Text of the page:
Events Daily

Thursday, April 18, 2024

Quantum Error Correction at large N for von Neumann algebras and quantum gravity
Thomas Faulkner, UIUC
Event Type: Informal HEP Talk
Time: 1:45 PM - 2:45 PM
Location: 726 Broadway, 940, CCPP Seminar
Abstract: I will discuss a new framework for constructing quantum error correcting codes out of large N limits. The code subspace can accommodate quantum field theory with an associated local algebraic description. Using several examples I will demonstrate that these codes give a natural framework for studying the emergence of spacetime and locality in AdS/CFT.

Link to the Event Video

Body Temperature of Dinosaurs
John Eiler, Caltech
Event Type: Physics Dept Colloquium
Time: 4:00 PM - 5:30 PM
Location: 726 Broadway, 940, CCPP Seminar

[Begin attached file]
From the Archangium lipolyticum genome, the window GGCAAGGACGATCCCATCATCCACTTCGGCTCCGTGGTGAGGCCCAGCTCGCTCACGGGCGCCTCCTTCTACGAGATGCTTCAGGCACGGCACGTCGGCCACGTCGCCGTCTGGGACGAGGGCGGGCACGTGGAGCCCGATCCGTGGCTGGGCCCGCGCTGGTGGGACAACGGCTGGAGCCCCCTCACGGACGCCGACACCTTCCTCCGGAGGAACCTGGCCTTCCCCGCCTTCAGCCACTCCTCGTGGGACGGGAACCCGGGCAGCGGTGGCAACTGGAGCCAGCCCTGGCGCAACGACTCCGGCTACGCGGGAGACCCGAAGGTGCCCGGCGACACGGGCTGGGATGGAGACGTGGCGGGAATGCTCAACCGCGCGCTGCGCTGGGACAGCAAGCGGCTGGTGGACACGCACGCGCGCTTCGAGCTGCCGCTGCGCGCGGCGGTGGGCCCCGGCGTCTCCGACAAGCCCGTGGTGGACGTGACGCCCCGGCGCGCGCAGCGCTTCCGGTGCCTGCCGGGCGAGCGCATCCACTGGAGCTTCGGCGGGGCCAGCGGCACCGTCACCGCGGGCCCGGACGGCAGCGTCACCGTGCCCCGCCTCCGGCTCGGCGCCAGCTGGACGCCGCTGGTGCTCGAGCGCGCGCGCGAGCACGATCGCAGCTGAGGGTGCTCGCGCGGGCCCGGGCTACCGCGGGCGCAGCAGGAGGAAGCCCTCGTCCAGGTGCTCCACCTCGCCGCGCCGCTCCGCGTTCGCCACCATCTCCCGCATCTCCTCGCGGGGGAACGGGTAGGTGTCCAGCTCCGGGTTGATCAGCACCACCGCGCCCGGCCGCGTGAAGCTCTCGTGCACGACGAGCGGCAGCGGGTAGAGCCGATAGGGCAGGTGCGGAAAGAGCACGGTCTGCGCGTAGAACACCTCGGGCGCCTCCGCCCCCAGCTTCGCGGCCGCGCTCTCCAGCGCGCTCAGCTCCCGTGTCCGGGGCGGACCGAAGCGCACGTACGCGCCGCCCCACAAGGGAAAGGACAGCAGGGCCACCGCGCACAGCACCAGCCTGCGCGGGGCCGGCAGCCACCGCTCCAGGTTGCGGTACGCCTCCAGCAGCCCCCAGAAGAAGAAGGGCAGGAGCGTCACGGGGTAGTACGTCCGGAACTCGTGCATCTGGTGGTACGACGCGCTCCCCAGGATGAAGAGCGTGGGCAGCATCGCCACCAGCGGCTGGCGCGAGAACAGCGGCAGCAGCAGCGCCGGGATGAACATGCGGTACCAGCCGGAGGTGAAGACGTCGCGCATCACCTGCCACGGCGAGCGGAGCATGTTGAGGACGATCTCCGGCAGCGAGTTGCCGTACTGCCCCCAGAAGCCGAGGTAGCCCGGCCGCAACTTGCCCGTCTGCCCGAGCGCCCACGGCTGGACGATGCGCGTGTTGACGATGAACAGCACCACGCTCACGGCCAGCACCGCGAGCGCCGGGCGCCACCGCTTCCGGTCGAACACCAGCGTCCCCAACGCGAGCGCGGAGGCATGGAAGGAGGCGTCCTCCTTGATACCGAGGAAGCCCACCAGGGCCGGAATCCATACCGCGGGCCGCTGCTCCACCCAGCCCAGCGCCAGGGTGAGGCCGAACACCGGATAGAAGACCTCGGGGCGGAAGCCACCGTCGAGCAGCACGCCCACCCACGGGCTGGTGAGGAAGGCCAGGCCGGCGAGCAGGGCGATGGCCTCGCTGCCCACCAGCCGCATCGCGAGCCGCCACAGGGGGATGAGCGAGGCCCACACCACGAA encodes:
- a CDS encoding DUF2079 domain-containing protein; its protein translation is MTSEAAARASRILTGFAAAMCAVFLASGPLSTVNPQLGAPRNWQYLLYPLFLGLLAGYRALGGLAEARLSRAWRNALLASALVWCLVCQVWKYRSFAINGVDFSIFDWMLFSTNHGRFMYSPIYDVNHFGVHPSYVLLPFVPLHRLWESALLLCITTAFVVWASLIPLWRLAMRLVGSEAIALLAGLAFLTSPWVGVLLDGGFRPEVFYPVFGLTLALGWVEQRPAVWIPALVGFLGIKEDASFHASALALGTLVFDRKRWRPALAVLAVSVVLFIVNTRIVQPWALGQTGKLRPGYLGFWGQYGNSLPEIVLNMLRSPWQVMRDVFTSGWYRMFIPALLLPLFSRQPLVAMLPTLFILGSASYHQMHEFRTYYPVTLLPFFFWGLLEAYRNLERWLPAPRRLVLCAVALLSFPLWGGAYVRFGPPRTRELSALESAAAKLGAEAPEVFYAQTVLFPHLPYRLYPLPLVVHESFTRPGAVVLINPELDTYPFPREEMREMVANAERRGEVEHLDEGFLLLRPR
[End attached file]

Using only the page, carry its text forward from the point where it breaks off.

Abstract: The study of life’s origin, evolution and distribution in the universe involves many questions that seem unsolvable on first inspection; a familiar example concerns the body temperatures of the dinosaurs: Should we look at their fossilized skeletons and imagine vigorous, warm-blooded, bird-like animals, or plodding, sedentary reptiles like modern alligators? This question has often been approached through qualitative arguments based on phylogeny, histology, ecology and other loose correlatives with metabolism — disappointing if you want the kind of direct and quantitative data a veterinarian might gather with a well-aimed thermometer. Recent advances in studies of the chemical physics of isotopes has provided surprisingly nuanced and precise answers to this question. Well-preserved tooth enamel and egg shells of dinosaurs and other ancient vertebrates contain carbonate groups (CO3-2) that were drawn from their host’s blood stream and represent fossil remnants of their metabolic chemistry. The heavy rare isotopes, 13C and 18O, are present as trace substitutions in these carbonate groups, in amounts that reflect a variety of factors, such as diet and local climate. But the state of organization of those rare isotopes — their propensity to ‘stick’ to one another with a shared chemical bond as opposed to being randomly scattered across a population of molecules — is controlled by the temperature dependent changes in vibrational energy caused by isotopic substitution. I will present the latest discoveries revealed by exceptionally sensitive and precise measurements of isotopic ordering in fossils of ancient vertebrates, revealing their body temperatures and informing inferences regarding their metabolism, physiology, lifestyle and ecology.